Week 4 versus Philadelphia

The Broncos stayed at home and played the Eagles in Week 4. They had four explosive plays in the passing game. Two of those plays saw the ball travel at least 15 yards in the air. Manning had two incompletions on deep targets. One of the explosive plays (on a short pass) saw the ball wobble.

Here Manning hits Decker in stride for a 52-yard gain. This might be his best deep pass of the year. The ball traveled around 50 yards in the air on this play.

Week 5 at Dallas

Denver took their show on the road against the Cowboys in Week 5. The passing game provided 11 explosive plays, but only one of those plays saw the ball travel 15 or more yards through the air.

Manning had four incomplete passes on deep targets against the Cowboys. Two of those incompletions were overthrown, while one was underthrown. One pass (a 40-yard gain to Demaryius Thomas) was wobbly even though it was a shorter throw.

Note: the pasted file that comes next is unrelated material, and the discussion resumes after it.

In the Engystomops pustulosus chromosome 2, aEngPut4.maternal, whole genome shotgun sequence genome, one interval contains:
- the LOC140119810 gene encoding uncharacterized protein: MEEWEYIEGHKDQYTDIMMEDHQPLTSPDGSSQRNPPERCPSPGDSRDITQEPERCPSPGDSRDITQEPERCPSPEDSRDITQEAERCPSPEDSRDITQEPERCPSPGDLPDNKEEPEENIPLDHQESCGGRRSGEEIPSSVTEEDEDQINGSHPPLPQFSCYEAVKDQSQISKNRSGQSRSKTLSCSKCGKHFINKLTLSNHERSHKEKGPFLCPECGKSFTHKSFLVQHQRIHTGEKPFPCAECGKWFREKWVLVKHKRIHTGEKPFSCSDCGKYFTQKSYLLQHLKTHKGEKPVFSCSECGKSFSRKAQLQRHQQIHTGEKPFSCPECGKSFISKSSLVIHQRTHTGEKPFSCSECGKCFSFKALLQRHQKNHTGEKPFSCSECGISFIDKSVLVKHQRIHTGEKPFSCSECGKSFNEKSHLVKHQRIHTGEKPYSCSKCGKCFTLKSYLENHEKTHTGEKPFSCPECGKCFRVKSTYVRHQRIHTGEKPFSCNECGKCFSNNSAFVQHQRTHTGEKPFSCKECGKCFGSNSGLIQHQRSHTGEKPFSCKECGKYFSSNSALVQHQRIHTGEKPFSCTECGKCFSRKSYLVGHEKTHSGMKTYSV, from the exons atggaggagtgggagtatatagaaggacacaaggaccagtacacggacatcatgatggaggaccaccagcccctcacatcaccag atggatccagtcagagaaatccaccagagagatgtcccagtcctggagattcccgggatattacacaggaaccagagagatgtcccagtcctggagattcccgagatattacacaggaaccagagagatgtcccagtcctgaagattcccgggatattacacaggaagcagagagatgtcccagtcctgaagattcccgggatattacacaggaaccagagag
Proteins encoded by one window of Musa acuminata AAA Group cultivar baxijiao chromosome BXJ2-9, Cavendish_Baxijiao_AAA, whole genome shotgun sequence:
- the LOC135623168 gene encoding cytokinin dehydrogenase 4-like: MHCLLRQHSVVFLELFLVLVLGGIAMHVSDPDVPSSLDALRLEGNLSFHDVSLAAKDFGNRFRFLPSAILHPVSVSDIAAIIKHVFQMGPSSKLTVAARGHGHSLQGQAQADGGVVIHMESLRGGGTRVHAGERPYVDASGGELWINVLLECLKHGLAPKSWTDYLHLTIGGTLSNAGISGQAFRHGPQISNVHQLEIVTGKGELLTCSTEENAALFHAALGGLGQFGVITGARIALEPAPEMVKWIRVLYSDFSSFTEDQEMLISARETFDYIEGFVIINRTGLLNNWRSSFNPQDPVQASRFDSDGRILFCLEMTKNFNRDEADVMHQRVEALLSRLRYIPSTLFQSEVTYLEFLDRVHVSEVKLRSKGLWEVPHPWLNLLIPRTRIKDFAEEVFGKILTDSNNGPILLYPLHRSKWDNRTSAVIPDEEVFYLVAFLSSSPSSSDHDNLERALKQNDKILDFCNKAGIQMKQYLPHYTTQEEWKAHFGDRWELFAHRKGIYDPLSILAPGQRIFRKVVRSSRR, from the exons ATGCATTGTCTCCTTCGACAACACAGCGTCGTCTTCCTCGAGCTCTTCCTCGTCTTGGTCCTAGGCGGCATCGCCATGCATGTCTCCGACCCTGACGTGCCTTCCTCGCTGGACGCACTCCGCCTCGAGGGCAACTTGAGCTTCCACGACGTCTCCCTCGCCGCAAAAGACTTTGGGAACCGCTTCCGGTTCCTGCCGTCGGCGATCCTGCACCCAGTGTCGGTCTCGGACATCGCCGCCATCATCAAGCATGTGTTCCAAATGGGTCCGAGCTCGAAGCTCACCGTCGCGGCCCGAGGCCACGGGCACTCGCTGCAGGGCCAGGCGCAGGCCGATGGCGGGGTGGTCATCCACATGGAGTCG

This is a picture of the wide open pocket around Manning on an explosive play to Decker. This play was a 57-yard gain for the Broncos and the pass traveled about 40 yards through the air.

Week 6 versus Jacksonville

The Broncos returned home to play the Jaguars in Week 6. The offense had six explosive plays from their passing game. Three of those plays saw passes that traveled 15 or more yards through the air. Manning had three incompletions on deep targets that day with two of those being overthrown.

Here is another explosive play from Manning to Demaryius Thomas The pass was good for a 31-yard gain, but was a bit high traveling around 25 yards through the air.